–Matthew Poole (English nonconformist theologian, 1624-1679)

6 Surely you desire truth in the inner parts;
you teach me wisdom in the inmost place.

7 Cleanse me with hyssop, and I will be clean;
wash me, and I will be whiter than snow.

Ps51 snow

8 Let me hear joy and gladness;
let the bones you have crushed rejoice.

9 Hide your face from my sins
and blot out all my iniquity.

10 Create in me a pure heart, O God,
and renew a steadfast spirit within me.

“With the word Create he asks for nothing less than a miracle. It is a term for what God alone can do.”

–Derek Kidner (British Old Testament scholar, 1913-2008)

11 Do not cast me from your presence
or take your Holy Spirit from me.

12 Restore to me the joy of your salvation
and grant me a willing spirit, to sustain me.

13 Then I will teach transgressors your ways,
and sinners will turn back to you.

14 Save me from bloodguilt, O God,
the God who saves me,
and my tongue will sing of your righteousness.

15 O Lord, open my lips,
and my mouth will declare your praise.

16 You do not delight in sacrifice, or I would bring it;
you do not take pleasure in burnt offerings.

Wait — but God had instructed the Israelites to bring him sacrifices and burnt offerings! So if that type of offering no longer works, then what? What can we bring to God as a sacrifice, which the Lord will deem acceptable and excellent? What does God want from us?

17 The sacrifices of God are a broken spirit;
a broken and contrite heart,
O God, you will not despise.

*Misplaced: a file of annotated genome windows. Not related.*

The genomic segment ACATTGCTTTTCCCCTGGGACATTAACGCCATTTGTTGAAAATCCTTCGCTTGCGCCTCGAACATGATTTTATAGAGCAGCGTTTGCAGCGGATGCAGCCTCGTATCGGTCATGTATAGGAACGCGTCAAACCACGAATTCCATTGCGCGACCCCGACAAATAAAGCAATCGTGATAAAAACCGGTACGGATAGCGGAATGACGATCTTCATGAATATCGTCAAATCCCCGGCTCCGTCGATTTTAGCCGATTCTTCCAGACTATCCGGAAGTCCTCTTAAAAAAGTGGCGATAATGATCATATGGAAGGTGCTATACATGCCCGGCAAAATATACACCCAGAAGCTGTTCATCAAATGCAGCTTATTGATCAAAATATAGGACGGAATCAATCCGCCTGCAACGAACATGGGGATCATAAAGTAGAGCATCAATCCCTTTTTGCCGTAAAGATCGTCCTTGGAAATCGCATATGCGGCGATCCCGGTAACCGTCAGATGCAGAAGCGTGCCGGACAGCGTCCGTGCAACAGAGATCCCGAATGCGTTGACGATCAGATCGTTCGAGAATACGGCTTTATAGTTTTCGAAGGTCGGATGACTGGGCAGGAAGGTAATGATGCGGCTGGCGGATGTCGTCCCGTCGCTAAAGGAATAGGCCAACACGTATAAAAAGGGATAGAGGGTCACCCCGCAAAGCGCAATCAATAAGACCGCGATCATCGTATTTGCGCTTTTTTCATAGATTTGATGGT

God asks that I bring him a broken heart, broken by my sorrowful awareness of my own sins and the sins of the world.

18 In your good pleasure make Zion prosper;
build up the walls of Jerusalem.

19 Then there will be righteous sacrifices,
whole burnt offerings to delight you;
then bulls will be offered on your altar.



“Have mercy on me, O God . . .”  David begins his confession. In doing so, he teaches us how to confess our own sins to the Lord. And the Lord has promised that our repentance will be met by his mercy.

“Thy Mercy, My God”  is sung  HERE  by Sandra McCracken.


New International Version (NIV) Copyright © 1973, 1978, 1984 by Biblica

Images courtesy of:
Have mercy tulips.    https://dwellingintheword.files.wordpress.com/2010/10/havemercyonmeogodaccordingtoyoursteadfastlove.jpg
Carolsfeld.    http://www.jesuswalk.com/greatprayers/images/carolsfeld_davids_punishment420x376.gif
whiter than snow.    http://previews.123rf.com/images/welcomia/welcomia1302/welcomia130200099/17880517-Winter-Scenery-Mountain-Forest-Covered-by-Snow-Right-After-Snowstorm-Beautiful-Winter-Forest-Backgro-Stock-Photo.jpg
Create in me a clean heart.    http://bibledaily.files.wordpress.com/2009/03/psalm51c.jpg
Restore to me the joy and rainbow.    http://oneyearbibleimages.com/psalm51_12ljm.jpg
Man with a broken heart.    https://mightykingdomlight.files.wordpress.com/2012/10/bowingdown.jpg